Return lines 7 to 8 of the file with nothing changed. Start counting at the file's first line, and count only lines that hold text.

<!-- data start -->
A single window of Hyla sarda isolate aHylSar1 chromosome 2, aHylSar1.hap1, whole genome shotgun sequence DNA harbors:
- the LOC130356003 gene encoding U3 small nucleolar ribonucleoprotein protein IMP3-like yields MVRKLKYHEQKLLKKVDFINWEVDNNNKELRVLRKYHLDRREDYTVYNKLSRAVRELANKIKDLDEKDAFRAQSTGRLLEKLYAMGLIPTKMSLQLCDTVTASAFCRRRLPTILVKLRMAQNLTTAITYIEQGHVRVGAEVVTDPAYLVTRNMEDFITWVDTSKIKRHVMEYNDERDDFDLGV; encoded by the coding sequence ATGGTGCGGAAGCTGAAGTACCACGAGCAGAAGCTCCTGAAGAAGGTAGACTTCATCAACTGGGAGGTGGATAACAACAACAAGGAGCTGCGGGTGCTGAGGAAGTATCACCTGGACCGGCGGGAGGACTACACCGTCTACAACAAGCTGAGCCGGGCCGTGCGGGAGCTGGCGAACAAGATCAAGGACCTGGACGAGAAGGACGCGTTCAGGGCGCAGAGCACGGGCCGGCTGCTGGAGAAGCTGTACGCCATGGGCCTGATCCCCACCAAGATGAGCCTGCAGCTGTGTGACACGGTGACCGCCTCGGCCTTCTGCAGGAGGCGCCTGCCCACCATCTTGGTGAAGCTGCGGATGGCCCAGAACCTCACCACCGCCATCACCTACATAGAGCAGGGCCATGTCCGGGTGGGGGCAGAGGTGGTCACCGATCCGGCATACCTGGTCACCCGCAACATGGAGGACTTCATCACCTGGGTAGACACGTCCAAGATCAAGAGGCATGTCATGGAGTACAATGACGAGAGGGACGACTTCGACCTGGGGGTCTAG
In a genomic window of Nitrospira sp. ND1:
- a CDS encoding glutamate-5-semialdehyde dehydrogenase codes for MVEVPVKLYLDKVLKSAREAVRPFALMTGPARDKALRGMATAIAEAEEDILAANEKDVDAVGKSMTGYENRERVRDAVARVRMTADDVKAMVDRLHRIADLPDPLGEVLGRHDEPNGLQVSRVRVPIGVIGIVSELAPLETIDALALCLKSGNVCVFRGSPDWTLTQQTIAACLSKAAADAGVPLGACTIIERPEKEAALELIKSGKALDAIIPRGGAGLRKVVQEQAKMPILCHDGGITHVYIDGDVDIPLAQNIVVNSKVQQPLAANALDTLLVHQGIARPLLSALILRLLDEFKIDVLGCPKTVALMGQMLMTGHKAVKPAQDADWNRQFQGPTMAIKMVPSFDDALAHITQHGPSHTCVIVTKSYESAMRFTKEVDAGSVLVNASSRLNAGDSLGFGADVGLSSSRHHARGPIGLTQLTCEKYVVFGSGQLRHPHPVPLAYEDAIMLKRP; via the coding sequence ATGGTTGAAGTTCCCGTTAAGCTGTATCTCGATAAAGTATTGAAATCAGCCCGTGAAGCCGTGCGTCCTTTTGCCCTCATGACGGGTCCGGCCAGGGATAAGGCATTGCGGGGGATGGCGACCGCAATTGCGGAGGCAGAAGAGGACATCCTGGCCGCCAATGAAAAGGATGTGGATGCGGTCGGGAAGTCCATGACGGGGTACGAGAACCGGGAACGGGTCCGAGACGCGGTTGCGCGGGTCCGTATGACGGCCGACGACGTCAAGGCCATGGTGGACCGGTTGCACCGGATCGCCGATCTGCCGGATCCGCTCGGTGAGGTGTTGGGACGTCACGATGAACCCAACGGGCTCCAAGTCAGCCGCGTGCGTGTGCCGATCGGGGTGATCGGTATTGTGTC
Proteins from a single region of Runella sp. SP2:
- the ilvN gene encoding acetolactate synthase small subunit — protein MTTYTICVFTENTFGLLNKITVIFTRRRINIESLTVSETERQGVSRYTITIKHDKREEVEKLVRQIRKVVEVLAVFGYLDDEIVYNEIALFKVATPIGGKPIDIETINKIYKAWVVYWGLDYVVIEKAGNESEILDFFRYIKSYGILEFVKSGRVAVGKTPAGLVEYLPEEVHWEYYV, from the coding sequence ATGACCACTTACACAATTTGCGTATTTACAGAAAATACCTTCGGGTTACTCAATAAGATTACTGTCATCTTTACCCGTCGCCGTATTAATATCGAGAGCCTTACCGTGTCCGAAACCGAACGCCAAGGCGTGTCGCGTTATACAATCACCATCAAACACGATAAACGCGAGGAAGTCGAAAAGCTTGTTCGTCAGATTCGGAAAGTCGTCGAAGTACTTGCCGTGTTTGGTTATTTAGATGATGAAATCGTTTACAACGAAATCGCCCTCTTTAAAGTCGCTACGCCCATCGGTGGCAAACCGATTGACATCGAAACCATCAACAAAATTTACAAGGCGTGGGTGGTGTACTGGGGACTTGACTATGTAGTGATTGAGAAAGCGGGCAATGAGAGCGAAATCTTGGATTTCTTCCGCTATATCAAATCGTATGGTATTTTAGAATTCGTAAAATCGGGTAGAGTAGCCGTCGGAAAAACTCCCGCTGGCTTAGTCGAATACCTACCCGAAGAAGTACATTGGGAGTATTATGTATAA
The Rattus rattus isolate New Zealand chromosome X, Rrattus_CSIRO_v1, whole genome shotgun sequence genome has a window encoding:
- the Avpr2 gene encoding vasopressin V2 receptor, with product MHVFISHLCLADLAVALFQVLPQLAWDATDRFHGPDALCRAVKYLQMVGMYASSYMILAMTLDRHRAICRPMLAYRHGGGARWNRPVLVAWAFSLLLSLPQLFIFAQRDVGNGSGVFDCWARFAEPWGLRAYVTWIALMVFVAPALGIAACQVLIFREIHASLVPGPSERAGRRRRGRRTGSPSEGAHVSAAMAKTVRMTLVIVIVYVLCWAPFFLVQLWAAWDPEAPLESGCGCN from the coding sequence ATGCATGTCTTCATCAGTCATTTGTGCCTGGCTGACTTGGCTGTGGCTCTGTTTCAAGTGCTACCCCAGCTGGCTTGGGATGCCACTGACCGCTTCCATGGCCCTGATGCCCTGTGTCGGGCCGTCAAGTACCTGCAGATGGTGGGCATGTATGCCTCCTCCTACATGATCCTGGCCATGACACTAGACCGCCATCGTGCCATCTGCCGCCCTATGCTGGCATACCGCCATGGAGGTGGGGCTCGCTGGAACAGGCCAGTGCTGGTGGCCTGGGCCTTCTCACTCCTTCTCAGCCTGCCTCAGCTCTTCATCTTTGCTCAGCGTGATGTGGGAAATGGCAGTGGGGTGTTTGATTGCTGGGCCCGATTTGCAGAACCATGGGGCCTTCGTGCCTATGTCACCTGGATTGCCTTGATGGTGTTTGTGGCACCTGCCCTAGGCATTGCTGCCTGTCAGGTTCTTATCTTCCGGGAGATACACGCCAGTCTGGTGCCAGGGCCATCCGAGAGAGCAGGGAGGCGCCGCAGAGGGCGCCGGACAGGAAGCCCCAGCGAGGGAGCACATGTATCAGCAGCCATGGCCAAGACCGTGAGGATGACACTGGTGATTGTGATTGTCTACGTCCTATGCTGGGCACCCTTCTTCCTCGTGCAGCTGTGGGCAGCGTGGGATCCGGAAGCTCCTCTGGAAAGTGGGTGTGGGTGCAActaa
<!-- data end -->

The Rattus rattus isolate New Zealand chromosome X, Rrattus_CSIRO_v1, whole genome shotgun sequence genome has a window encoding:
- the Avpr2 gene encoding vasopressin V2 receptor, with product MHVFISHLCLADLAVALFQVLPQLAWDATDRFHGPDALCRAVKYLQMVGMYASSYMILAMTLDRHRAICRPMLAYRHGGGARWNRPVLVAWAFSLLLSLPQLFIFAQRDVGNGSGVFDCWARFAEPWGLRAYVTWIALMVFVAPALGIAACQVLIFREIHASLVPGPSERAGRRRRGRRTGSPSEGAHVSAAMAKTVRMTLVIVIVYVLCWAPFFLVQLWAAWDPEAPLESGCGCN from the coding sequence ATGCATGTCTTCATCAGTCATTTGTGCCTGGCTGACTTGGCTGTGGCTCTGTTTCAAGTGCTACCCCAGCTGGCTTGGGATGCCACTGACCGCTTCCATGGCCCTGATGCCCTGTGTCGGGCCGTCAAGTACCTGCAGATGGTGGGCATGTATGCCTCCTCCTACATGATCCTGGCCATGACACTAGACCGCCATCGTGCCATCTGCCGCCCTATGCTGGCATACCGCCATGGAGGTGGGGCTCGCTGGAACAGGCCAGTGCTGGTGGCCTGGGCCTTCTCACTCCTTCTCAGCCTGCCTCAGCTCTTCATCTTTGCTCAGCGTGATGTGGGAAATGGCAGTGGGGTGTTTGATTGCTGGGCCCGATTTGCAGAACCATGGGGCCTTCGTGCCTATGTCACCTGGATTGCCTTGATGGTGTTTGTGGCACCTGCCCTAGGCATTGCTGCCTGTCAGGTTCTTATCTTCCGGGAGATACACGCCAGTCTGGTGCCAGGGCCATCCGAGAGAGCAGGGAGGCGCCGCAGAGGGCGCCGGACAGGAAGCCCCAGCGAGGGAGCACATGTATCAGCAGCCATGGCCAAGACCGTGAGGATGACACTGGTGATTGTGATTGTCTACGTCCTATGCTGGGCACCCTTCTTCCTCGTGCAGCTGTGGGCAGCGTGGGATCCGGAAGCTCCTCTGGAAAGTGGGTGTGGGTGCAActaa